A few persistent thoughts about asemic writing
by Tim Gaze
Asemic writing is a visual stimulus that makes one think, for however brief an amount of time, that one is looking at writing. Then, when you try to read it, you can’t find any words.
I have a particular interest in asemic writing that is black and white, on paper, and to a large extent, reproduced rather than original.
Black and white are fundamental, and very powerful. A black and white form cannot be simplified, but can be dressed in any of a multitude of colours. A form rendered in only black and white can be considered to be a kind of template.
Paper is an ancient medium. According to legend, a Chinese eunuch named Cai Lun (Ts’ai Lun) invented paper. Certainly, paper was adopted first in China, then traded as far afield as Arabia, before finding its way to Europe. It is a more global medium than, for example, canvas, which is a relatively recent Western European invention.
If an original piece of writing is written in black ink on a white page, it can be reproduced with high fidelity. Another way of saying this is that minimal information is lost due to the reproduction process.
More fundamental than talking about asemic writing is to ask the question: what is writing?, which leads to the further question: what is reading?
Reading seems to operate at the level of habit. When legible words are placed in front of us, it’s difficult and takes an effort of will not to begin reading those words.
Reading (or attempting to read) is a complex, multi-stage process, although we usually assume we’re talking about a clearly legible text with sensible, easily comprehensible words. The very first stage is to recognise something as being readable. How long does this appraisal take? A fraction of a second.
An alternative definition for the English noun writing would be: any visual stimulus which activates the person viewing’s reading habit.
Asemic writing can occur accidentally, such as when the wind and rain move sticks and other debris into shapes suggestive of letters or other symbols.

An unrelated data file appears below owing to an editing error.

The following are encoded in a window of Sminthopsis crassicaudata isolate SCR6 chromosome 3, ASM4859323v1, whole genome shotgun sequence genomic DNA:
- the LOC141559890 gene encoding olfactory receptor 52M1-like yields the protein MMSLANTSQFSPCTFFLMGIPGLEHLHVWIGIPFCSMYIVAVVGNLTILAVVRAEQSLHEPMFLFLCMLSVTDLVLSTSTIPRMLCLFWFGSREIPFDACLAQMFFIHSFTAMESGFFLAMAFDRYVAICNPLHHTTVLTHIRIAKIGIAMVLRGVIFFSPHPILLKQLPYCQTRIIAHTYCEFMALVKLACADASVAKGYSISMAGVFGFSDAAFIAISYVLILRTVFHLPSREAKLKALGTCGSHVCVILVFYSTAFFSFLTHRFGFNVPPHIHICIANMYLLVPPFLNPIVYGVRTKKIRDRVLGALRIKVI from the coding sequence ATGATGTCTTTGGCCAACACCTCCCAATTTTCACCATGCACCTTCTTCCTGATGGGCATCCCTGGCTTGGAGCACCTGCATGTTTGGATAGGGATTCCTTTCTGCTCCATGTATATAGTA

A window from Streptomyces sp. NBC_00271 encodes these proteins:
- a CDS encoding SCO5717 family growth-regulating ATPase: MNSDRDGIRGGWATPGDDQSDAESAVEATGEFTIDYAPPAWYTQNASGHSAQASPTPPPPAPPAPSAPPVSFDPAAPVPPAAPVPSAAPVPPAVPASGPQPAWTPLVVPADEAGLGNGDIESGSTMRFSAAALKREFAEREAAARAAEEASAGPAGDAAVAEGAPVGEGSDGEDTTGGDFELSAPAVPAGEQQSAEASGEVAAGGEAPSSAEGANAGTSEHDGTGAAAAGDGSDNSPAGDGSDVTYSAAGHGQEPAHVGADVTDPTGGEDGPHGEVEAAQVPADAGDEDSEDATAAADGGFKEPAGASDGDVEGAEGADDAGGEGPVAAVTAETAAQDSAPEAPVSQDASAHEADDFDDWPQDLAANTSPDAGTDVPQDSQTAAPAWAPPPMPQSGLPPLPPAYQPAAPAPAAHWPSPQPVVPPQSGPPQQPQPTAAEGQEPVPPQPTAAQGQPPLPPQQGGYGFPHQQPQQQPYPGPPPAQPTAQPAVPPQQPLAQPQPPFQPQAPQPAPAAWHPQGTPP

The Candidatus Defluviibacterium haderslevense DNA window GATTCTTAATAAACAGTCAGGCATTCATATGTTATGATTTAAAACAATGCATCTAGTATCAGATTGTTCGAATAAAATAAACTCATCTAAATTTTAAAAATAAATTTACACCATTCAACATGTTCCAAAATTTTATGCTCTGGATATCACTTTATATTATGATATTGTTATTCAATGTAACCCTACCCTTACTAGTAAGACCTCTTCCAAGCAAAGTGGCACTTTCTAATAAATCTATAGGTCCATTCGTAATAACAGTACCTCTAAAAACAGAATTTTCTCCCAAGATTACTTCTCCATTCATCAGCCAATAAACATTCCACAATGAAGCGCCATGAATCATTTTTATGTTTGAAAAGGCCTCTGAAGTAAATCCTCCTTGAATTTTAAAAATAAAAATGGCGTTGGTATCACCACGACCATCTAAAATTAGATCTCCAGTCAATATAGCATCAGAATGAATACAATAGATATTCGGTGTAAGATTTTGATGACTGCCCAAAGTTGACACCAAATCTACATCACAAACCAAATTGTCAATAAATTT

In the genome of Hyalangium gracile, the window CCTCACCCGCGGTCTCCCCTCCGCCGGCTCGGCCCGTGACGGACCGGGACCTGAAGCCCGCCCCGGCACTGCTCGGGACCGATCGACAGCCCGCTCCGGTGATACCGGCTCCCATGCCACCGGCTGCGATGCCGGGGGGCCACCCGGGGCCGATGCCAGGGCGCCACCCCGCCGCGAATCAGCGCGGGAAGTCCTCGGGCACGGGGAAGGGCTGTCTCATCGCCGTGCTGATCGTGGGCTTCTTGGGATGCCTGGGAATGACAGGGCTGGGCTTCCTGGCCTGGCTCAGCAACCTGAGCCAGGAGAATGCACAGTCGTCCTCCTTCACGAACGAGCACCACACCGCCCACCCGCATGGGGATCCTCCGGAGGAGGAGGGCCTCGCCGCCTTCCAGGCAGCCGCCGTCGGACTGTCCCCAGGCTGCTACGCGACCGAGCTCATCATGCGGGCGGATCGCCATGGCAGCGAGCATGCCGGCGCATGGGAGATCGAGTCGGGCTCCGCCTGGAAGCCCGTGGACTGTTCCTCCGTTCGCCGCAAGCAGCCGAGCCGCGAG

There are at least 3 broad approaches to deliberately making asemic writing:
imitations of cursive handwriting;
extending the repertoire of written symbols to include unknown ones;
damaging the legibility of what would otherwise be legible writing.
Everybody is familiar with illegible or least difficult-to-read cursive handwriting. The legendary Doctors’ handwriting on prescriptions for medicine is an example. To create asemic handwriting, one can simply push to write more quickly than the hand can comfortably manage, and you’ll skid off the road into asemic territory.
Chinese cursive is written vertically, from top to bottom in columns from right to left, rather than in horizontal lines from left to right. In ancient Egypt, a cursive script called demotic developed from the sheer difficulty of writing complex pictographic hieroglyphs. Cursive is fast, and can cover a lot of territory, both on the page and in terms of rapidity of capturing ideas.
The Belgian poet Christian Dotremont invented a method of writing asemic, pseudo-Mongolian writing: he wrote some French words in cursive on a translucent piece of paper, then rotated it and freely moved his brush over what he could see on the other side, writing downwards instead of across. Anyone can roughly imitate writing systems that they don’t know. The results will probably look hilarious to someone who can fluently read that script.
There is a multitude of symbol systems beyond the written word. To mention a few: cattle brands, hobo signs, Bliss symbols, alchemical symbols, electrical circuit symbols, house decoration signs, Stonemasons’ marks, tribal tattoos, even the separate traditions within prehistoric rock art. We can still create new symbols, although sometimes they are unintentionally similar to symbols which are already in use.
Creating one’s own family of symbols, without a fixed meaning, is part of the Lettriste technique of hypergraphies, making compositions using elements beyond just the familiar letters and numbers. Finding your own symbols could be completely rational and cold-blooded, or it could be a personal spirit-quest.